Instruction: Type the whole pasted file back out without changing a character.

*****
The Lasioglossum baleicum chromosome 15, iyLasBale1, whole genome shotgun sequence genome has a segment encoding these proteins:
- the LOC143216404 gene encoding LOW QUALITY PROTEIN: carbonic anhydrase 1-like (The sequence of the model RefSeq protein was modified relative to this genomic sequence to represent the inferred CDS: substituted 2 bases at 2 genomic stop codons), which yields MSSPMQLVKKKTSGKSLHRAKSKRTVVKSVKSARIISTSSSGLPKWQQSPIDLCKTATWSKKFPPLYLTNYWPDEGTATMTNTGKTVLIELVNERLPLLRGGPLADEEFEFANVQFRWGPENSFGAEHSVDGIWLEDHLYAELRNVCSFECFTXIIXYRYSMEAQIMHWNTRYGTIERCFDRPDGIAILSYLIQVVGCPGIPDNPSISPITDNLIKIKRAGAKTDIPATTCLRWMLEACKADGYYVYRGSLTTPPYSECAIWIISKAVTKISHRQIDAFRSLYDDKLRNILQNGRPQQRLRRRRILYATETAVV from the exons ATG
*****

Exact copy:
The Lasioglossum baleicum chromosome 15, iyLasBale1, whole genome shotgun sequence genome has a segment encoding these proteins:
- the LOC143216404 gene encoding LOW QUALITY PROTEIN: carbonic anhydrase 1-like (The sequence of the model RefSeq protein was modified relative to this genomic sequence to represent the inferred CDS: substituted 2 bases at 2 genomic stop codons), which yields MSSPMQLVKKKTSGKSLHRAKSKRTVVKSVKSARIISTSSSGLPKWQQSPIDLCKTATWSKKFPPLYLTNYWPDEGTATMTNTGKTVLIELVNERLPLLRGGPLADEEFEFANVQFRWGPENSFGAEHSVDGIWLEDHLYAELRNVCSFECFTXIIXYRYSMEAQIMHWNTRYGTIERCFDRPDGIAILSYLIQVVGCPGIPDNPSISPITDNLIKIKRAGAKTDIPATTCLRWMLEACKADGYYVYRGSLTTPPYSECAIWIISKAVTKISHRQIDAFRSLYDDKLRNILQNGRPQQRLRRRRILYATETAVV from the exons ATG